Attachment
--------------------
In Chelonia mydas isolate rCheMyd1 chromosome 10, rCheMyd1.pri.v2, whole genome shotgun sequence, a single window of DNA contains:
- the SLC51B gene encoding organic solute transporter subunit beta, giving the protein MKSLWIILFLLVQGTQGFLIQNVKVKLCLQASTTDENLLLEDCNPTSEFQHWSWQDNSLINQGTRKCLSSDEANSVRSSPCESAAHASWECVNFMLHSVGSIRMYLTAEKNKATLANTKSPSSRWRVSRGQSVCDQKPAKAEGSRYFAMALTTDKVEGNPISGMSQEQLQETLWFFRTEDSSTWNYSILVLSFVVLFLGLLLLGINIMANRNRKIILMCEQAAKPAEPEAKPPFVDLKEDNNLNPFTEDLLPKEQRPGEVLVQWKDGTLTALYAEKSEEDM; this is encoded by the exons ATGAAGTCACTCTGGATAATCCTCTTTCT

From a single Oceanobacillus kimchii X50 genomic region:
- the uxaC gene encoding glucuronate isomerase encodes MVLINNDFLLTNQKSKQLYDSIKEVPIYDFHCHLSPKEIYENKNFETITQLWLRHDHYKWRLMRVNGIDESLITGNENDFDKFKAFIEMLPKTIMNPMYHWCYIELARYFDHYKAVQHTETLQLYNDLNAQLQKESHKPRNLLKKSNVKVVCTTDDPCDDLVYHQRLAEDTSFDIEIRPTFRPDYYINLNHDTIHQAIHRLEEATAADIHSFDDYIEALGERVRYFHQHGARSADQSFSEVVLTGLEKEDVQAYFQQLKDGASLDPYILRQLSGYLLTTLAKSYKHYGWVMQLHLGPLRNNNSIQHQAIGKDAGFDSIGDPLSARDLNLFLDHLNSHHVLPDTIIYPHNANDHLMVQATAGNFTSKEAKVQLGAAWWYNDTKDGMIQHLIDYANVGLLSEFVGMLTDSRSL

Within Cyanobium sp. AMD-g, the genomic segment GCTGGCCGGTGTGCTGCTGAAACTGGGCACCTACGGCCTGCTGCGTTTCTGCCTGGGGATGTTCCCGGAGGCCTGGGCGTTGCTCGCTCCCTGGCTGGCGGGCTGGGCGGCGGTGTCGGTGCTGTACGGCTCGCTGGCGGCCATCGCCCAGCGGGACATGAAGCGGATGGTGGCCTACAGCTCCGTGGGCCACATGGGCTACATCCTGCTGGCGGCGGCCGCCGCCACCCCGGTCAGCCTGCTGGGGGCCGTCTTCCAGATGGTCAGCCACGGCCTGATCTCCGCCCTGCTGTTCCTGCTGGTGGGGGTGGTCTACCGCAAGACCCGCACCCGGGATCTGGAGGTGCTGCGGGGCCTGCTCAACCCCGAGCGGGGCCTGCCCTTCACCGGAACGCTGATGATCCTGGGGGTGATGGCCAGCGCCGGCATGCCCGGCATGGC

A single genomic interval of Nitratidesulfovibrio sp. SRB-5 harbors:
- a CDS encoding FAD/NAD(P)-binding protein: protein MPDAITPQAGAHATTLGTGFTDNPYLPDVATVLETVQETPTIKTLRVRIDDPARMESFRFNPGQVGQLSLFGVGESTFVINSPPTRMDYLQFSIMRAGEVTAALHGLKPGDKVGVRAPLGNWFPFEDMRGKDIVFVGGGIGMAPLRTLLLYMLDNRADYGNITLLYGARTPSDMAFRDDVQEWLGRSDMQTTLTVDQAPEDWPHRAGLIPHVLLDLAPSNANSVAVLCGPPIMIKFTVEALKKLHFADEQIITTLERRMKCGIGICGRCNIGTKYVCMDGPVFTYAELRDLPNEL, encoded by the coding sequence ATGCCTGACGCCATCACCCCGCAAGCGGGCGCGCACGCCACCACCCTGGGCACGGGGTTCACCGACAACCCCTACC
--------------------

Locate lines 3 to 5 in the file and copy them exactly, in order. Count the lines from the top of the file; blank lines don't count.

From a single Oceanobacillus kimchii X50 genomic region:
- the uxaC gene encoding glucuronate isomerase encodes MVLINNDFLLTNQKSKQLYDSIKEVPIYDFHCHLSPKEIYENKNFETITQLWLRHDHYKWRLMRVNGIDESLITGNENDFDKFKAFIEMLPKTIMNPMYHWCYIELARYFDHYKAVQHTETLQLYNDLNAQLQKESHKPRNLLKKSNVKVVCTTDDPCDDLVYHQRLAEDTSFDIEIRPTFRPDYYINLNHDTIHQAIHRLEEATAADIHSFDDYIEALGERVRYFHQHGARSADQSFSEVVLTGLEKEDVQAYFQQLKDGASLDPYILRQLSGYLLTTLAKSYKHYGWVMQLHLGPLRNNNSIQHQAIGKDAGFDSIGDPLSARDLNLFLDHLNSHHVLPDTIIYPHNANDHLMVQATAGNFTSKEAKVQLGAAWWYNDTKDGMIQHLIDYANVGLLSEFVGMLTDSRSL

Within Cyanobium sp. AMD-g, the genomic segment GCTGGCCGGTGTGCTGCTGAAACTGGGCACCTACGGCCTGCTGCGTTTCTGCCTGGGGATGTTCCCGGAGGCCTGGGCGTTGCTCGCTCCCTGGCTGGCGGGCTGGGCGGCGGTGTCGGTGCTGTACGGCTCGCTGGCGGCCATCGCCCAGCGGGACATGAAGCGGATGGTGGCCTACAGCTCCGTGGGCCACATGGGCTACATCCTGCTGGCGGCGGCCGCCGCCACCCCGGTCAGCCTGCTGGGGGCCGTCTTCCAGATGGTCAGCCACGGCCTGATCTCCGCCCTGCTGTTCCTGCTGGTGGGGGTGGTCTACCGCAAGACCCGCACCCGGGATCTGGAGGTGCTGCGGGGCCTGCTCAACCCCGAGCGGGGCCTGCCCTTCACCGGAACGCTGATGATCCTGGGGGTGATGGCCAGCGCCGGCATGCCCGGCATGGC